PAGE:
All journeys have secret destinations of which the traveler is unaware.

I woke up in a panic this morning, having had the full weight of the realisation of my move to Japan hit me in my sleep, along with the vestiges of my nightmare. In it, one of the people dearest to me had been injured and seemed to be gone; I recall the anxiety and disbelief even as I tried to figure out what I should do, who I should call, how I could turn back time somehow. I awoke with the smell of perfume in the air; disoriented, I didn’t recognise it. I saw the dark figure of my sister standing by the table-side, then walking out into the living room. Cold, near tears, I stumbled out of bed and followed her, barely awake, just to be sure that she was still there, still alive. “Why are you awake?” she asked, as she prepared breakfast – a Nutella and peanut butter sandwich. “Are you going to work?” “Yes..?” Placated, more awake, well aware by now that it was but a terrible nightmare, I stumbled back under the blankets and fell into a dreamless slumber.

I remember a nightmare like this happening once before when I was but a small child, waking up from my sleep crying for my father whom I thought I’d lost. He was on his way out to work, but he comforted me and reassured me that he was there, and put me back to sleep.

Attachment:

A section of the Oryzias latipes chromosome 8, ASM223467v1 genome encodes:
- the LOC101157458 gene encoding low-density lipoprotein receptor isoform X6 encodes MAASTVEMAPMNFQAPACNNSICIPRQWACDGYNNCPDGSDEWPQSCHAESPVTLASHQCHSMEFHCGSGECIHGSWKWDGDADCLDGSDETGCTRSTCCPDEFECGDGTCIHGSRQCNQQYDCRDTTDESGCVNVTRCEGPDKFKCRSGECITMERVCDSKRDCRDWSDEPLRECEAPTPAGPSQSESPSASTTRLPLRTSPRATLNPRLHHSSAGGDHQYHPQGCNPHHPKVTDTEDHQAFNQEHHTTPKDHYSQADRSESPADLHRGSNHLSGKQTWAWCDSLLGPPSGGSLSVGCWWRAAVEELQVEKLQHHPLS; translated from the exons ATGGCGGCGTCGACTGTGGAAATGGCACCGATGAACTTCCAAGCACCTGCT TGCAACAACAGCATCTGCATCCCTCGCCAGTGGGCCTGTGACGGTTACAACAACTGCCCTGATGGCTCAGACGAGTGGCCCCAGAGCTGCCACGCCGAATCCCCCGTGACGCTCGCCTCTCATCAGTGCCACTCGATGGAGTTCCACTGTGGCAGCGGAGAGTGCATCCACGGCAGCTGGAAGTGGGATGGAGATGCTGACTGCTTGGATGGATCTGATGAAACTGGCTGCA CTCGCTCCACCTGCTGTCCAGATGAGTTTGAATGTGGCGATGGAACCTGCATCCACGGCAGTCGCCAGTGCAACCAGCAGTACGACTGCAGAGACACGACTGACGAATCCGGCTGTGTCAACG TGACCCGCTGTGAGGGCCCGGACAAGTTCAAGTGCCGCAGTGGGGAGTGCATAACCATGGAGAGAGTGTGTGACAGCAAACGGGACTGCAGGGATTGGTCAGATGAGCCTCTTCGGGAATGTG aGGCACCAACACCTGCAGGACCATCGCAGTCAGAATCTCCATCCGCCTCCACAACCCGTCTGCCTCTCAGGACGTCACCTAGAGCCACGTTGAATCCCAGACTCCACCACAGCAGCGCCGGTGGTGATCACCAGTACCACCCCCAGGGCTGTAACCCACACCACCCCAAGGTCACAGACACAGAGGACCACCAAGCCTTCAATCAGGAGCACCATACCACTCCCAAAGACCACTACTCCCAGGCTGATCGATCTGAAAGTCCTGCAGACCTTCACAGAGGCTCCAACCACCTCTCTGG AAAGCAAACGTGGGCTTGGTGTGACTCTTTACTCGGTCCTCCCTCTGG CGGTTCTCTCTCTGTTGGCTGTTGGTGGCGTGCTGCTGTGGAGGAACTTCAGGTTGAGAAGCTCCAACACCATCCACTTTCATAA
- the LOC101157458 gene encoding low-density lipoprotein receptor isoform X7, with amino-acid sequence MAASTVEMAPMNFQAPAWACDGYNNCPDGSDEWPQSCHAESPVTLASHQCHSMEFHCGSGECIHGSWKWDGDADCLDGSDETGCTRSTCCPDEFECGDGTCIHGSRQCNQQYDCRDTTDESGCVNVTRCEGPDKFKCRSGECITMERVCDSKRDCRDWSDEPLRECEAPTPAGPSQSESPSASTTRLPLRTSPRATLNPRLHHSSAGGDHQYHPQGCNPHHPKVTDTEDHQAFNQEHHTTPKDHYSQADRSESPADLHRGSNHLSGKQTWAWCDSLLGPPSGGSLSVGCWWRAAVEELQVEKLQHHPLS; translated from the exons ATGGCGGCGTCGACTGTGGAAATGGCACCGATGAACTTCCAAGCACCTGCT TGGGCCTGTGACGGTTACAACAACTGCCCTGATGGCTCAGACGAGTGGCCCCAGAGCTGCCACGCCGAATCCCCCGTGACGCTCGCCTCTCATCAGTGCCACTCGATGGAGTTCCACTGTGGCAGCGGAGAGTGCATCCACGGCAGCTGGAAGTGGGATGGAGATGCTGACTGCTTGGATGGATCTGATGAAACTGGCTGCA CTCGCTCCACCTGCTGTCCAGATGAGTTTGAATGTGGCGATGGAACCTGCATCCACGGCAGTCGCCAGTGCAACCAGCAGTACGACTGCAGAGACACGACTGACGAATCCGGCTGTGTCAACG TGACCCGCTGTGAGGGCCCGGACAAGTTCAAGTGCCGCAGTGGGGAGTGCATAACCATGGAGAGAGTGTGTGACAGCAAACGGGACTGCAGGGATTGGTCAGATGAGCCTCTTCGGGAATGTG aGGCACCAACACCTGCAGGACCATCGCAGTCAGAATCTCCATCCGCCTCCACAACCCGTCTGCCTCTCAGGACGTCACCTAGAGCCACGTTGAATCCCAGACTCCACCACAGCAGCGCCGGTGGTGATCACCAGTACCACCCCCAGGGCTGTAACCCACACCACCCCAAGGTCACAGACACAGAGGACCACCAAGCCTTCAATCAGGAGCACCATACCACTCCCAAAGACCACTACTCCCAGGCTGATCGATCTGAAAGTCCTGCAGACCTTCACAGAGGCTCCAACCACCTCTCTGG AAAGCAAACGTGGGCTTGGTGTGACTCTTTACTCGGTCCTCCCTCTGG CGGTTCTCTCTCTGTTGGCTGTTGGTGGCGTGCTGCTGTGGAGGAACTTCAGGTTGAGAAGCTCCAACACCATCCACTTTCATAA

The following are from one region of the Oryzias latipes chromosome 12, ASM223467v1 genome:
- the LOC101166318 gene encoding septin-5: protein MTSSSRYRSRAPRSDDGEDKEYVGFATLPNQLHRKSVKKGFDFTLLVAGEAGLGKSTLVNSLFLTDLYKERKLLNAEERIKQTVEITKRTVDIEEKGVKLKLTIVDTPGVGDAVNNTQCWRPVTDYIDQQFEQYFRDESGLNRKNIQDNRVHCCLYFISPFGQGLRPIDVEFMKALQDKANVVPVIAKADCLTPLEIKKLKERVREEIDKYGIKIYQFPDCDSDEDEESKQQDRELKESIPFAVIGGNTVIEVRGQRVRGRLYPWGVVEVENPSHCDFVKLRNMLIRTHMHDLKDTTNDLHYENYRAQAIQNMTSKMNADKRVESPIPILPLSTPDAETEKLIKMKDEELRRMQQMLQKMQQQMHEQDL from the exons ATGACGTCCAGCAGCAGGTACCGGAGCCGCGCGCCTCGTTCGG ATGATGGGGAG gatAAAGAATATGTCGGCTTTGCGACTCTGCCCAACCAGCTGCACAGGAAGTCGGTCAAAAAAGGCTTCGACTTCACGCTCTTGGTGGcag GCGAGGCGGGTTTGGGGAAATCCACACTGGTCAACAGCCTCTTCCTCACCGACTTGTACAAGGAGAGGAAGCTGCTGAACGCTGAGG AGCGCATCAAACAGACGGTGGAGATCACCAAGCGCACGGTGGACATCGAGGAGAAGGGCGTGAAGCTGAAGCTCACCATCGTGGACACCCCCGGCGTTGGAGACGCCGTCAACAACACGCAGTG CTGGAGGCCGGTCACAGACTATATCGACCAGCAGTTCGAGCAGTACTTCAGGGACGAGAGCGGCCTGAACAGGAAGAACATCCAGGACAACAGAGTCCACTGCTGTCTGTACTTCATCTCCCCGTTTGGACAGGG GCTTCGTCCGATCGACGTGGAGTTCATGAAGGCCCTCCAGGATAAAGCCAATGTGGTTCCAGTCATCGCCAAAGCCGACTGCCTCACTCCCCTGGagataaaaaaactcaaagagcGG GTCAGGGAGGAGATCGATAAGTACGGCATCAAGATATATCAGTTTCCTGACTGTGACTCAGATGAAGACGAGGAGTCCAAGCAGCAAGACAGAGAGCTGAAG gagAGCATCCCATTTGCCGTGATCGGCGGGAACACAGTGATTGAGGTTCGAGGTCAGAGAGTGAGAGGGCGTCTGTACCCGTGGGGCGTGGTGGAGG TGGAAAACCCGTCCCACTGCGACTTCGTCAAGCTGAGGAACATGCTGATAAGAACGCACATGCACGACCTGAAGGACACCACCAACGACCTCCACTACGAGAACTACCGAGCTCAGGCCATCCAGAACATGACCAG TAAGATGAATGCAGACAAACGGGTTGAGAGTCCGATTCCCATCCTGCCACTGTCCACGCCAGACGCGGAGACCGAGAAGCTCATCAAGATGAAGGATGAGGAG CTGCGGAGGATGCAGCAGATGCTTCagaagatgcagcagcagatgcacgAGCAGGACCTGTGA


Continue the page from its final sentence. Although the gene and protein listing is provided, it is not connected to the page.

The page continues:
“And the danger is that in this move toward new horizons and far directions, that I may lose what I have now, and not find anything except loneliness”
– Sylvia Plath

Before today, my flight on Sunday and the reality of Japan felt like something I was going to do, but it was something far away, something unreal. Yesterday, I received my e-ticket, a one-way trip to Japan that promised nothing of return, said nothing about what would happen, an open door into change. It finally registered in me that I really was leaving, leaving everything and everyone that I’ve known, the years of history I’ve had with the people and places I know. Even when I was packing, it felt like packing for a really long holiday, but now I am clear that this is not a vacation, but a huge leap for me from being a child, a student, somebody who’s always had people around to fall back on and look out for her, to being a responsible, independent adult (hopefully) capable of looking after herself, a pillar of support for others.

Japan isn’t a strange, new place for me. I’ve studied the language for 3 years, been there at least 5 times in the last 4 years, and read so much about the culture, society and people there – though it’d still be too much of a stretch to say that I know anything more than a tiny fraction of what the country and its people have to offer. The last trip in May didn’t feel like travelling to a foreign country, more like re-visiting an old place familiar to me. It’s still a country that I’ve barely discovered, having been mostly to the big cities and touristy attractions, but I know that I can make my way through daily life there without too much difficulty.